[On] Point to Ponder: The Mastery of The Gettysburg Address

I am lucky to have extended family in Gettysburg, Pennsylvania. That means that during our visits, we don’t have to explore the jewels of this Civil War town in one fell swoop. We get to discover it piece by piece, one visit at a time. Each year, the week before we travel, I watch Martin Sheen and Jeff Daniels in the film Gettysburg, to refresh my memory about the pivotal events that took place here more than 150 years ago. It makes my visit mean more.

There is absolutely a sacred and hallowed ground here in Gettysburg. As you know, it was by far the bloodiest battle of the Civil War. Looking across the landscape is like being in a time machine of sorts. As your eyes scan across the fields, you can almost see and hear the tens of thousands of soldiers who marched to their deaths on Day 3 of the battle, known as Pickett’s Charge. Almost. Because the truth is, I cannot even begin to imagine the sights and sounds.

With over 51,000 dead or wounded, more men fought and died on these fields than an in any other place in United States before or since. It served as the turning point of the Civil War, and ironically took place on July 1, 2 and 3 of 1863.

Soldiers retreated on the 4th of July.

Gettysburg is also the location where one of the most famous speeches in United States history was delivered; they were just “a few short remarks” that followed the keynote speaker (who spoke at great length). Indeed, when Abraham Lincoln arrived by train and delivered his short speech at the cemetery dedication on November 19 of that year, he could never know the impact of the 272 words he would speak that day.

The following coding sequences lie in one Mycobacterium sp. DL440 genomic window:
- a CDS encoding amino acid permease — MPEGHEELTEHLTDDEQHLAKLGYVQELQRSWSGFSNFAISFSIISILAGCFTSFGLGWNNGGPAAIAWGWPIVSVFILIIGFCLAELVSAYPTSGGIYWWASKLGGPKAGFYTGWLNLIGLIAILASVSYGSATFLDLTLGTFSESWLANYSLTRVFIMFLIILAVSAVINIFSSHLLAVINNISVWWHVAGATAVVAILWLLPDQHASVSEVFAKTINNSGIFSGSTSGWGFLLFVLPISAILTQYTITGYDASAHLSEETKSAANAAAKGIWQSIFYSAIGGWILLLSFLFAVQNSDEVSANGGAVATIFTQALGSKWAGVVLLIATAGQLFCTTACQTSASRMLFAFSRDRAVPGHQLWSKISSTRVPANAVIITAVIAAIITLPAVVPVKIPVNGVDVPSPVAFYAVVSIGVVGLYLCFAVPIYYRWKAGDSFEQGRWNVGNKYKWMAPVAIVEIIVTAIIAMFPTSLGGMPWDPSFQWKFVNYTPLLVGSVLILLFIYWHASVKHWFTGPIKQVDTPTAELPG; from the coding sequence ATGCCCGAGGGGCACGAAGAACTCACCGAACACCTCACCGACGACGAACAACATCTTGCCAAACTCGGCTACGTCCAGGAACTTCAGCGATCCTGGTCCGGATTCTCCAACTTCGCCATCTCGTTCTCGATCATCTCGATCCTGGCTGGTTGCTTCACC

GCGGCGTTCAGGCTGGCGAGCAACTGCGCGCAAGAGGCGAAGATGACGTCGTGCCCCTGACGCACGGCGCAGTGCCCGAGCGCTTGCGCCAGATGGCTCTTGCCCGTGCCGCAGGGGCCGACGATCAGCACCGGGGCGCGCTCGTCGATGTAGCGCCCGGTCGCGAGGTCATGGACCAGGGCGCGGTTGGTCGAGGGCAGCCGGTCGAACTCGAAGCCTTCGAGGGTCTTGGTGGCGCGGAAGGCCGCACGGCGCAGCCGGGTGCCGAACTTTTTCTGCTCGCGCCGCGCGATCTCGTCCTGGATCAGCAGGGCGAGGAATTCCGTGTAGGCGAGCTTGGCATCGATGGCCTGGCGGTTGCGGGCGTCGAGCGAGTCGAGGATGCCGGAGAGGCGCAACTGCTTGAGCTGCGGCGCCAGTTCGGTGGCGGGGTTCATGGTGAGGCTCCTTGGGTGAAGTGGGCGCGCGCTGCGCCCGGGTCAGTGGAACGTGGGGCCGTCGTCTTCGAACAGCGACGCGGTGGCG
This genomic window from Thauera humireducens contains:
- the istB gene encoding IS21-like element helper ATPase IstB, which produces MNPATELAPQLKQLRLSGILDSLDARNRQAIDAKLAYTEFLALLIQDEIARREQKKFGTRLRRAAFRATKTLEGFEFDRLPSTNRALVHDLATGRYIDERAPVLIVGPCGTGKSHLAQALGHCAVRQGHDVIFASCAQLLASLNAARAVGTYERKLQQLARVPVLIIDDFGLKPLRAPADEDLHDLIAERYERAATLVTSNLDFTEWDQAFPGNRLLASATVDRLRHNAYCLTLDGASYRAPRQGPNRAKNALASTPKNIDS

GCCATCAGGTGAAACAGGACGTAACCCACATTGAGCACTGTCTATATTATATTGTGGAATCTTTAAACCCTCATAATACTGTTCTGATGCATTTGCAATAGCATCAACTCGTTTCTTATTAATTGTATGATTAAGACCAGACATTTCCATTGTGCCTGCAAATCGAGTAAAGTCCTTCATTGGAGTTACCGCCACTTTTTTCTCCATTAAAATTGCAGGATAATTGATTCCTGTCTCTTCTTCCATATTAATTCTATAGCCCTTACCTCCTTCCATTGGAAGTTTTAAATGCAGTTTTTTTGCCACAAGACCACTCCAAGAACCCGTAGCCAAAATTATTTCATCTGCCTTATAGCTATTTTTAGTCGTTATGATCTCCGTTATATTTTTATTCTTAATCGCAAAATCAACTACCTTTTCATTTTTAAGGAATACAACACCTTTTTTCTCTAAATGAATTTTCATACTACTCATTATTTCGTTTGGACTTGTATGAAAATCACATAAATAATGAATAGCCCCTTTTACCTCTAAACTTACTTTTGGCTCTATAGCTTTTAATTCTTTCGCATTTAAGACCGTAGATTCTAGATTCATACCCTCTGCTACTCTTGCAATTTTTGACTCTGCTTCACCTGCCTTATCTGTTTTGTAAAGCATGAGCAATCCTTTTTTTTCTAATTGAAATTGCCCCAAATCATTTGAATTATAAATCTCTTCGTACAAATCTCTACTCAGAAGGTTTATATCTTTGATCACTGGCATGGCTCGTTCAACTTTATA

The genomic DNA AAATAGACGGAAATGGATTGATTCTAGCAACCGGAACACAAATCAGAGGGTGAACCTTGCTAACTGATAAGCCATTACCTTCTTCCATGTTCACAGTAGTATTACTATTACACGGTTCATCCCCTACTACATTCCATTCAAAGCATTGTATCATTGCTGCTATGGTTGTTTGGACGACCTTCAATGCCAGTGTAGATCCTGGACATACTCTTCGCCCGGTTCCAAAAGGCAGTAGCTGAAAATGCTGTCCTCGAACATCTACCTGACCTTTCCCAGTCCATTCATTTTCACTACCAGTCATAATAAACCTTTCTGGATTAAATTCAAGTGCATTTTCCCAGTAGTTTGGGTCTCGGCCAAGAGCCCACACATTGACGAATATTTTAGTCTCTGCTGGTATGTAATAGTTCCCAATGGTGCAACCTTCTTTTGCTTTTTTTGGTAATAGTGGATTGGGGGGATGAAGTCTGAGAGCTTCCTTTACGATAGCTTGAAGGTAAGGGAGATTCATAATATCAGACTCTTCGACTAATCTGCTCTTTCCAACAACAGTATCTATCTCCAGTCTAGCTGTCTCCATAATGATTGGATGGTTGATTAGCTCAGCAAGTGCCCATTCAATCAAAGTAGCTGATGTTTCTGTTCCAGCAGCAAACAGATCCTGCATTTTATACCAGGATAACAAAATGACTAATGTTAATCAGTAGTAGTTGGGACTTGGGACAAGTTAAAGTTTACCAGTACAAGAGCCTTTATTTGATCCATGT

Many mistakenly believe that Lincoln hurriedly scratched these words on a napkin in a hotel room just hours before delivering them at Cemetery Hill. This could not be further from the truth. Rather, Lincoln had been deep in thought about the impact of the war for months on end. Long before this address, he had tirelessly searched for the right words to convey his thoughts and provide help for a deeply divided, hurting nation.

The Gettysburg Address is one of the hallmarks of presidential rhetoric. We all know this to be true, but what makes it so? It is because Lincoln combined – in a truly masterful way – the four components of the rhetorical situation – speaker, audience, message, and occasion.

To craft a memorable, effective message requires more than time to scratch ideas onto a napkin or a post-it note. We may be tempted to think that in these days of lightning speed technology and short attention spans that high quality messaging is a thing of the past. We may think people won’t notice our hard work…our exceptional story, speech, or keynote.

This simply isn’t true. In the same way that Lincoln had been drafting The Gettysburg address for months, great speakers mull over their words, phrases, ideas and stories for a long time before perfecting its shape and style.

 

The same is true for us today; masterful investor pitches, keynotes, and TED talks require more advanced thinking. Such speaking events cannot be thrown together the way you can throw together a quick tossed salad. The “recipe for success” when it comes to truly great oratory is more like my grandmother’s Polish nut roll recipe; it takes planning, shopping (for words and ideas), the dough (rough draft) has to “sit” for part of the time and “rise” (editing, rehearsing), and only after careful preparation and watchfulness can it be enjoyed by the crowd.